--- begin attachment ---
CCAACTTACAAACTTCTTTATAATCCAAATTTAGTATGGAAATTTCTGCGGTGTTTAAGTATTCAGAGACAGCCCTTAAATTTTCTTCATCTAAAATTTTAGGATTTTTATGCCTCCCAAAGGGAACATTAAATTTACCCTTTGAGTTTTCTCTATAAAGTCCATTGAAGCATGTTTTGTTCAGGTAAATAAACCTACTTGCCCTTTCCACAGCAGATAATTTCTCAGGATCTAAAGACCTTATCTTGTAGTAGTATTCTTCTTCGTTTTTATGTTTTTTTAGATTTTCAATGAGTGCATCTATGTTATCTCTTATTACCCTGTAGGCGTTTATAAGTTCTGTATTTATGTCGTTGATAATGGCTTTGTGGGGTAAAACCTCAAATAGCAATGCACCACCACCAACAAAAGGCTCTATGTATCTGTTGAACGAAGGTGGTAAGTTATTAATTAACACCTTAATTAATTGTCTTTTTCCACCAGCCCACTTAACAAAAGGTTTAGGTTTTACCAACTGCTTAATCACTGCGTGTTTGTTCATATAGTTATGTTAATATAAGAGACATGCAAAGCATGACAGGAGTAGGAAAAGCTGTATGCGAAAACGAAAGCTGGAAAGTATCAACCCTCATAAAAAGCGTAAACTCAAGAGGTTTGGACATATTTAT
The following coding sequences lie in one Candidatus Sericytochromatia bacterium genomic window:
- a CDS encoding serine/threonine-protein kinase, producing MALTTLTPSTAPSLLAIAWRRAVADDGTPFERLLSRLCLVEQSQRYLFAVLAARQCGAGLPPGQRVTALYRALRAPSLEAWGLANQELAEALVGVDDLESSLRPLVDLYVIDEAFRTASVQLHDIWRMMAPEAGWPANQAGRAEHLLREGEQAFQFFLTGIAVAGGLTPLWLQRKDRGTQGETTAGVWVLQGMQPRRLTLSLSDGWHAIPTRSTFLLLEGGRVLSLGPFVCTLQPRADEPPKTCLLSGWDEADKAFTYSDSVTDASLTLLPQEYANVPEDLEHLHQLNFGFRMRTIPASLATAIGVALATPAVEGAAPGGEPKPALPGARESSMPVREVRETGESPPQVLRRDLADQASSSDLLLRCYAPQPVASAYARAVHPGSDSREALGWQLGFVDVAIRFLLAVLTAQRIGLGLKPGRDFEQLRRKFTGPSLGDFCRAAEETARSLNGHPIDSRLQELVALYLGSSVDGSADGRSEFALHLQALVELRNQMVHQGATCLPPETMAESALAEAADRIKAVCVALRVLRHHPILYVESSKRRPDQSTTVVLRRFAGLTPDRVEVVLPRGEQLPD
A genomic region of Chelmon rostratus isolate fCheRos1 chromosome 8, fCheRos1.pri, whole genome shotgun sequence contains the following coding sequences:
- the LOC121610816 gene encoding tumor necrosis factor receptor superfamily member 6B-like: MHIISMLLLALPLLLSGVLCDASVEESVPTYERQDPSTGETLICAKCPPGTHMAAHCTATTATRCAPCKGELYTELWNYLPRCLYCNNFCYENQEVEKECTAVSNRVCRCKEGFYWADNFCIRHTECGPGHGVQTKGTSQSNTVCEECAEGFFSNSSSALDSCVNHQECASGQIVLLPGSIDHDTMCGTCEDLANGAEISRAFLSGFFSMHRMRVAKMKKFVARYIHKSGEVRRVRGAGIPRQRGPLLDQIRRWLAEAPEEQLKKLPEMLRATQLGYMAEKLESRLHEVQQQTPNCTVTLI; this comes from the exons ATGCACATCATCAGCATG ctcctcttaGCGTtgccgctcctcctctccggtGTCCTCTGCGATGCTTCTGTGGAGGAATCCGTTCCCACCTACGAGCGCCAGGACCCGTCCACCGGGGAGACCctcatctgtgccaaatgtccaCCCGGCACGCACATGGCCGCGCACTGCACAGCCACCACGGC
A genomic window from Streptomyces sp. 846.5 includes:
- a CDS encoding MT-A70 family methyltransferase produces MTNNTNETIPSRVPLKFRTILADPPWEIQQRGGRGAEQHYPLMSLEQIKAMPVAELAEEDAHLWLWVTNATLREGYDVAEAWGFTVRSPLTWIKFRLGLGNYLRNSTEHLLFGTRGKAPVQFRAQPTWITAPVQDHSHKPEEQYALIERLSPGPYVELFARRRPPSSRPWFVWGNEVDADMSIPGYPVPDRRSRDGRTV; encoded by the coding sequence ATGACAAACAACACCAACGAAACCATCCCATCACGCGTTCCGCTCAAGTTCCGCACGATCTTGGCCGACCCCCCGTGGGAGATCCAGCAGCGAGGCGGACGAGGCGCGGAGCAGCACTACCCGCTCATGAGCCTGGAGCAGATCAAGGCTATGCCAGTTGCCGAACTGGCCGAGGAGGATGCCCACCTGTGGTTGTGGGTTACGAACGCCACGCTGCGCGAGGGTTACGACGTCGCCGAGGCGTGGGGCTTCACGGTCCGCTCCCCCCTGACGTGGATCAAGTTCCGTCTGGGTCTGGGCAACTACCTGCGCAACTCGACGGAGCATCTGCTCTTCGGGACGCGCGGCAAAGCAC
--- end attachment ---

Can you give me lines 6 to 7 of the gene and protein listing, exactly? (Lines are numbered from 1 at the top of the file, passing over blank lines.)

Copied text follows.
A genomic window from Streptomyces sp. 846.5 includes:
- a CDS encoding MT-A70 family methyltransferase produces MTNNTNETIPSRVPLKFRTILADPPWEIQQRGGRGAEQHYPLMSLEQIKAMPVAELAEEDAHLWLWVTNATLREGYDVAEAWGFTVRSPLTWIKFRLGLGNYLRNSTEHLLFGTRGKAPVQFRAQPTWITAPVQDHSHKPEEQYALIERLSPGPYVELFARRRPPSSRPWFVWGNEVDADMSIPGYPVPDRRSRDGRTV; encoded by the coding sequence ATGACAAACAACACCAACGAAACCATCCCATCACGCGTTCCGCTCAAGTTCCGCACGATCTTGGCCGACCCCCCGTGGGAGATCCAGCAGCGAGGCGGACGAGGCGCGGAGCAGCACTACCCGCTCATGAGCCTGGAGCAGATCAAGGCTATGCCAGTTGCCGAACTGGCCGAGGAGGATGCCCACCTGTGGTTGTGGGTTACGAACGCCACGCTGCGCGAGGGTTACGACGTCGCCGAGGCGTGGGGCTTCACGGTCCGCTCCCCCCTGACGTGGATCAAGTTCCGTCTGGGTCTGGGCAACTACCTGCGCAACTCGACGGAGCATCTGCTCTTCGGGACGCGCGGCAAAGCAC